By Stephen Hardy
Technology development and assessment for enterprise networks -- and, by extension, the data center -- used to be pretty straightforward. Standards bodies, particularly the IEEE, would create consensus around a set of specifications for important applications, and the industry and user communities would adopt these specifications as their marching orders.
It became common wisdom that if a product didn't conform to an IEEE specification, network managers wouldn't deploy it. However, such common wisdom and the paradigm on which it rests appear to be breaking apart as attention turns to 100 Gigabit Ethernet (100GbE).
The cracks in the standards foundation emanate from the perceived need for 100GbE modules targeted at reaches from 500 m to 2--3 km. The Google-led 10x10 MSA targeted this application a few years ago; the fact that the MSA hasn't gained traction in many, if any, data centers apparently hasn't dimmed the belief that the IEEE missed the mark not once but twice. It didn't address this application when it developed the original 100GbE specifications, nor last year within its current Next Generation High Speed Ethernet work, critics of the 100GbE PMD roster assert.
Since the beginning of this year, we've seen four multisource agreements appear, all targeting 100GbE over singlemode fiber for this "mid-range" application. They include:
- PSM4 (Parallel Single Mode 4-lane) MSA
- OpenOptics MSA
- CWDM4 MSA
- 100G CLR4 Alliance
The perceived failure to directly address the mid-reach requirement (and the fact that a nascent proposal for a 25 Gigabit Ethernet specification failed to even reach a vote at the most recent IEEE plenary in Beijing) has led some to wonder whether the IEEE has lost touch with the needs of the market. I don't think this is the case.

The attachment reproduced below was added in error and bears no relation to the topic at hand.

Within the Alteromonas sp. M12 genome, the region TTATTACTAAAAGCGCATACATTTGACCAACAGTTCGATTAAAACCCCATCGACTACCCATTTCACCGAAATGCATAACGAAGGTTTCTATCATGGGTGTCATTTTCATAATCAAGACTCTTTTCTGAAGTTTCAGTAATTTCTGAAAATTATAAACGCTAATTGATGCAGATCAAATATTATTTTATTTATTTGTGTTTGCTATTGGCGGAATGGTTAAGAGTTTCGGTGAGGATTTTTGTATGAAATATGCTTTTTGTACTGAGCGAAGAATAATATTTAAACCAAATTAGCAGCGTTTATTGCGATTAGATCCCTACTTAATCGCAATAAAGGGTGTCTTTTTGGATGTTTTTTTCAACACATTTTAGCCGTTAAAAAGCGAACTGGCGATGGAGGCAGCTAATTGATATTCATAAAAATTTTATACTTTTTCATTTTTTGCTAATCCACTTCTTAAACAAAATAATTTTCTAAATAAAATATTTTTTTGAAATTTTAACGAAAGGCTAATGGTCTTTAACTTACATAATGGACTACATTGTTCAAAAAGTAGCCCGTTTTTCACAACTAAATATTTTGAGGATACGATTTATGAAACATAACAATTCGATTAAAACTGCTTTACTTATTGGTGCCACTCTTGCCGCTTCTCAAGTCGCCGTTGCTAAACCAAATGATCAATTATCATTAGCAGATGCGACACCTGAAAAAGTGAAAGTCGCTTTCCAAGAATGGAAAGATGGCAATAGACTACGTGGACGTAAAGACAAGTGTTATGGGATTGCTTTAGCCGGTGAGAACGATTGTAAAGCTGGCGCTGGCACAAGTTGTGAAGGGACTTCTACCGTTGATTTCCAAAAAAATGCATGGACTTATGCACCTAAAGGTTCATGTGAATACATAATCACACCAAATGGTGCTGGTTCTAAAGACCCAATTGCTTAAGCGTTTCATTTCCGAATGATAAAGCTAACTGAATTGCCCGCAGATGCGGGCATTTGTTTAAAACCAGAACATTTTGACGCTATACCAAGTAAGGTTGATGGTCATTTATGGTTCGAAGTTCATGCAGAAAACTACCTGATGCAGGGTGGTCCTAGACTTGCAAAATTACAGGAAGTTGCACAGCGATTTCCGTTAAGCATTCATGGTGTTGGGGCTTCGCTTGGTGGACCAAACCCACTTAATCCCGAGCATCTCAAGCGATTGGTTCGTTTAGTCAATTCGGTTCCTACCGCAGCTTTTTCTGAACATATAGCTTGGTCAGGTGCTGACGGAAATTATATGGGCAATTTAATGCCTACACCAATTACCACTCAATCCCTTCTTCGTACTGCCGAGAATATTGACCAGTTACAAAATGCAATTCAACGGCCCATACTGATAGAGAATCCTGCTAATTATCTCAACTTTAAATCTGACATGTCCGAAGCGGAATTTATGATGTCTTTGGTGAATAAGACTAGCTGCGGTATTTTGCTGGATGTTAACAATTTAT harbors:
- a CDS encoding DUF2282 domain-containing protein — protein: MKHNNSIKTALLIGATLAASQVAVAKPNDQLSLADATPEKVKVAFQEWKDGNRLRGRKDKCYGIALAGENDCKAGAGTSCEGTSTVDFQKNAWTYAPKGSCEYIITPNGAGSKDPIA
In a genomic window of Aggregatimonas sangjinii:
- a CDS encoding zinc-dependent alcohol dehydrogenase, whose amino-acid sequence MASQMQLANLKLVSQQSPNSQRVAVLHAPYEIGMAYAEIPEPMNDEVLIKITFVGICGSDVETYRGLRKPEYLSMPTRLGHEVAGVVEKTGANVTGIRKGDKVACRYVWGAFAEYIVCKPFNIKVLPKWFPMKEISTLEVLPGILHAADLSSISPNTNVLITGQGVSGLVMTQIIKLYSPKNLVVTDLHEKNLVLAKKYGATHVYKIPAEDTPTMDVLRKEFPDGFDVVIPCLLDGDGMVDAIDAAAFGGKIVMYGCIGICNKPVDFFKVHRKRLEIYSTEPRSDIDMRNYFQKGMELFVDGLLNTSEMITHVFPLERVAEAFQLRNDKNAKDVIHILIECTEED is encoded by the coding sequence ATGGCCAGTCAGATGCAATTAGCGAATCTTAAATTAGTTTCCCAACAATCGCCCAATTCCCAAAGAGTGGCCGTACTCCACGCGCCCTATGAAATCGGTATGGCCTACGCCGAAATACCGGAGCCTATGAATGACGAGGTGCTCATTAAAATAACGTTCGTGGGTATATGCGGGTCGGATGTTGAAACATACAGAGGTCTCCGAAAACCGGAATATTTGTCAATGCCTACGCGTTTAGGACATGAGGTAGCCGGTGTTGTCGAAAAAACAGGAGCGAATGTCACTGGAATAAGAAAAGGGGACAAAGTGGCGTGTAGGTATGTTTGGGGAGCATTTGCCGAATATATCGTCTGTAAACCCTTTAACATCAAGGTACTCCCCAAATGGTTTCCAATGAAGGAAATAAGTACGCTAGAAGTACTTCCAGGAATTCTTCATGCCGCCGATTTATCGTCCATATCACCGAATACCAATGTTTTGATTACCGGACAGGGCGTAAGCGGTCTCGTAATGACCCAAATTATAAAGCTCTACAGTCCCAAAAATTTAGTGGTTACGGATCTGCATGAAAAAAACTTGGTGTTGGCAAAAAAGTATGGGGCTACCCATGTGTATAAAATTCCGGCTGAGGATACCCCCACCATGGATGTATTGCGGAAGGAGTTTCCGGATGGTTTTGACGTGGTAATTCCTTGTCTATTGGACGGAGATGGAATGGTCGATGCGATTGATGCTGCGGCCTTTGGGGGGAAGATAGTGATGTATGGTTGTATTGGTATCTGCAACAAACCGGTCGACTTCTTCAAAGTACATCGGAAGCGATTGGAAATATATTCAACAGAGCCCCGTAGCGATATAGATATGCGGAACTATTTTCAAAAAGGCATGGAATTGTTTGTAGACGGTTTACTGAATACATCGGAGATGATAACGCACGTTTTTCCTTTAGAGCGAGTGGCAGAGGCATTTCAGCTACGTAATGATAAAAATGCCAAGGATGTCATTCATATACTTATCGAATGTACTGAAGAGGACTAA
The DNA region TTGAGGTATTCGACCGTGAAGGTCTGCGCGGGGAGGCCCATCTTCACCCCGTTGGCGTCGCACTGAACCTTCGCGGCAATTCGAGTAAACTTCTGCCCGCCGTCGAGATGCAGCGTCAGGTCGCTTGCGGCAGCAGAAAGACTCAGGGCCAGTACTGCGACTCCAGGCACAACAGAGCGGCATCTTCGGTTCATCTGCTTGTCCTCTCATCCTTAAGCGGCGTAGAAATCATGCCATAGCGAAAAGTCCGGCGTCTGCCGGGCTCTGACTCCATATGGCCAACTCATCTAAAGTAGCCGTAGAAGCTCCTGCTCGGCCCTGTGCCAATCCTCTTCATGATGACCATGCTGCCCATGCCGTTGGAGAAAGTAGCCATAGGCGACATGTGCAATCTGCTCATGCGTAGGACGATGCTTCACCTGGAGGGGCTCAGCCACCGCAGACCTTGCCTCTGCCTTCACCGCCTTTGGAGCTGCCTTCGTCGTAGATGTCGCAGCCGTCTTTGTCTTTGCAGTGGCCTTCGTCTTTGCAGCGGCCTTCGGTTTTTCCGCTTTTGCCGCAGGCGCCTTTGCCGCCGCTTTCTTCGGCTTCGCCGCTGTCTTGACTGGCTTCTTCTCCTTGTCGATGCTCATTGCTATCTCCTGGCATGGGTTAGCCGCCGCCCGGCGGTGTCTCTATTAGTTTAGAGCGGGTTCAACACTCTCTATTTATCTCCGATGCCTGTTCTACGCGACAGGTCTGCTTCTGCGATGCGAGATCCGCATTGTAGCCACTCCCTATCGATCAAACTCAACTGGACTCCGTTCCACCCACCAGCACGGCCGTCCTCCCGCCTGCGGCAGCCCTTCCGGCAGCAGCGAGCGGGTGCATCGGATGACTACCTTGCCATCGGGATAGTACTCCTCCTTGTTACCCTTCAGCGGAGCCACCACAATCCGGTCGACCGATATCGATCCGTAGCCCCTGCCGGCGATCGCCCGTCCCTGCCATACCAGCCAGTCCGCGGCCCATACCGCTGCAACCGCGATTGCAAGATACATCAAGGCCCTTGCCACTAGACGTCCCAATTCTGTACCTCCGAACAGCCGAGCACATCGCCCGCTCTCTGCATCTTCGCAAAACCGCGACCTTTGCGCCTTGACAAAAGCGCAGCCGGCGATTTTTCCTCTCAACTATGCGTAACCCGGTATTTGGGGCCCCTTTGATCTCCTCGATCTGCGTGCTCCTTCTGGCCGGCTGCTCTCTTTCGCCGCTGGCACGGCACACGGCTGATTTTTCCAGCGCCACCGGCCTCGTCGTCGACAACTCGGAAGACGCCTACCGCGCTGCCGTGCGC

There's plenty of evidence that the IEEE has registered the desire to treat the mid-range directly. While the current next gen Ethernet task force won't create a PMD specifically for this emerging requirement, it's not because it ignored the demand. The requirement was addressed in the task force's deliberations -- the standards builders just couldn't agree on a technological approach, according to my sources. And we see that the task force charged with construction of the 400 Gigabit Ethernet specifications has included specifications specifically for 500 m and 2 km on its “to do” list.
What I think the current MSA proliferation illustrates is that the requirements of the mega data center -- and how to address them -- remain something of a mystery. That's not only true for standards bodies but for the vendor community that supplies most of the people who participate in the standards-making process. The Googles and Facebooks of the world are becoming more visible, but figuring out whether they should get their own standards (and products designed specifically for them) is something the community is still trying to determine.
The 10×10 MSA effort didn't offer much enlightenment. Perhaps this new spate of MSAs will prove more useful.
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